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AI Round-up: A Guide to ILTA’s Artificial Intelligence Content

17 Mar

Joe Davis has graciously allowed us to cross-post his recent compendium of ILTA content on artificial intelligence.  So, don’t miss this second opportunity to catch up on some of the latest thinking on this hot topic. Ed.

By Joe Davis, Project Consultant, Prudential Financial, Inc.

OK, so Watson won “Jeopardy!” back in 2011. That’s ancient history in technology years.  ILTA provides a wealth of programming about the current state of affairs in Artificial Intelligence that will benefit law firms and corporate legal departments.  In the future, I’m sure we’ll have a bot to curate all this content for us.  In the meantime, below is a sampling of some of ILTA’s best AI-related content from ILTACON, Insight, webinars, white papers and Peer To Peer.

Webinars

Beyond the Hype: Artificial Intelligence in Legal Research
This webinar, sponsored by ROSS Intelligence, features ROSS CEO and co-founder Andrew Arruda discussing how the company was born out of a desire to get from questions to answers more quickly.  He points out that even though AI is still in its “Model T phase,” the Model T still beat the horse in many ways.  Bill Caraher from von Briesen & Roper talks about what made his firm interested in the technology, and shares with moderator Beth Patterson the kind of firm culture that is required for this technology to catch on.  Be sure to listen for the last question to hear about how ROSS is practical for small firms, solo attorneys and pro bono work.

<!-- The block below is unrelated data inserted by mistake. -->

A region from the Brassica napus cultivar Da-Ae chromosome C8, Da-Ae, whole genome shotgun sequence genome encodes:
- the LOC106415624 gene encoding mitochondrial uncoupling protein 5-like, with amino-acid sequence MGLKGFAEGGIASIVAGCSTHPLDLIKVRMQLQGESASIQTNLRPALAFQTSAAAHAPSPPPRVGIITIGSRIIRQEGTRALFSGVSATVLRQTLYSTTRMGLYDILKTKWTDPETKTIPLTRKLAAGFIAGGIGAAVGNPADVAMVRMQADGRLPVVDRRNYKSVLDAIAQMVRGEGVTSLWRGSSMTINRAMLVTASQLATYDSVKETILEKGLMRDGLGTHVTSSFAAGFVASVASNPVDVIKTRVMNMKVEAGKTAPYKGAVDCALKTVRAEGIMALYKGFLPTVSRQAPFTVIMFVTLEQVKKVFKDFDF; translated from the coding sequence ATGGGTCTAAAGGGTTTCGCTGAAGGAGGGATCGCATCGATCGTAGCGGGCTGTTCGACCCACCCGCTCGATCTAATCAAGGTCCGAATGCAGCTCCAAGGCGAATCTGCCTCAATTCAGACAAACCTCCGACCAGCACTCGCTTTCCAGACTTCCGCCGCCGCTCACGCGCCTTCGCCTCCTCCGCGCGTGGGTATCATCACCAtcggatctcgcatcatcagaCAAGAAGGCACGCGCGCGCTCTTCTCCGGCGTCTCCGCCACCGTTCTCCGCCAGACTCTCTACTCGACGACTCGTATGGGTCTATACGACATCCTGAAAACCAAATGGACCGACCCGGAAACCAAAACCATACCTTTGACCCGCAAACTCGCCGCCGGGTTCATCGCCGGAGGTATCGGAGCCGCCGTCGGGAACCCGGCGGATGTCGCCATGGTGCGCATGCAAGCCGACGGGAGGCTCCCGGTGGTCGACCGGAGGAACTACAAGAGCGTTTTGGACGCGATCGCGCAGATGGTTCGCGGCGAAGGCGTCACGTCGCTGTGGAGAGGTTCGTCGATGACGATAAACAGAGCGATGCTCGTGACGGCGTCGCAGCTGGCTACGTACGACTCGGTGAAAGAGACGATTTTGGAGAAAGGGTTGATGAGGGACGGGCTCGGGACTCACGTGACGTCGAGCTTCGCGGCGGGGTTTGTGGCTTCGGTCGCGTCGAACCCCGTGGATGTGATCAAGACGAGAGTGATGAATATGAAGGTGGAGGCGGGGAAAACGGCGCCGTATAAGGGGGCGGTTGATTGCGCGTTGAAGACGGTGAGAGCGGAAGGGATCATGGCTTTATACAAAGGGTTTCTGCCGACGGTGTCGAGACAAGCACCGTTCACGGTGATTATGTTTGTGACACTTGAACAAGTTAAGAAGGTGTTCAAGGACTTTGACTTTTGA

Nothing To Fear: How Artificial Intelligence Can Benefit Law Firms
Peter Wallqvist of RAVN Systems offers this solo take on AI, including a look at which kinds of AI RAVN and other AI companies focus on. This webinar offers the most in-depth explanation of AI on this list, so be prepared for an academic, but very thorough, treatment of the subject.

Articles

Reframing the AI Question in Law by John Alber
ILTA Futurist and retired Bryan Cave partner John Alber makes the case that the legal world should focus on using AI (and technology in general) to improve its service model. Tame Regulatory

Chaos with Cognitive Technologies by Eric Laughlin
Sanctions for improperly managed compliance requirements cost corporations more than $20 billion per year.  Author Eric Laughlin of Thomson Reuters offers a perspective on using AI to manage regulatory complexities.

When Machine Intelligence Joins Your Professional Services Team by Mark Noel
Mark Noel of Catalyst Repository Systems provides a good introduction to the advantages of using Technology Assisted Review (TAR) as part of your e-discovery process.

Artificial Intelligence Systems and the Law by Andrew Arruda
ROSS Intelligence CEO/co-founder Andrew Arruda offers a primer on the different categories of AI, along with a brief introduction to the ROSS platform.  Also included in this article are 10 predictions excerpted from a 2014 ABA Journal article by Paul Lippe and Daniel Martin Katz about the way Watson will affect the legal profession.

Audio

The Exponential Law Firm: Unlocking the Growth Potential of AI and Disruptive Thinking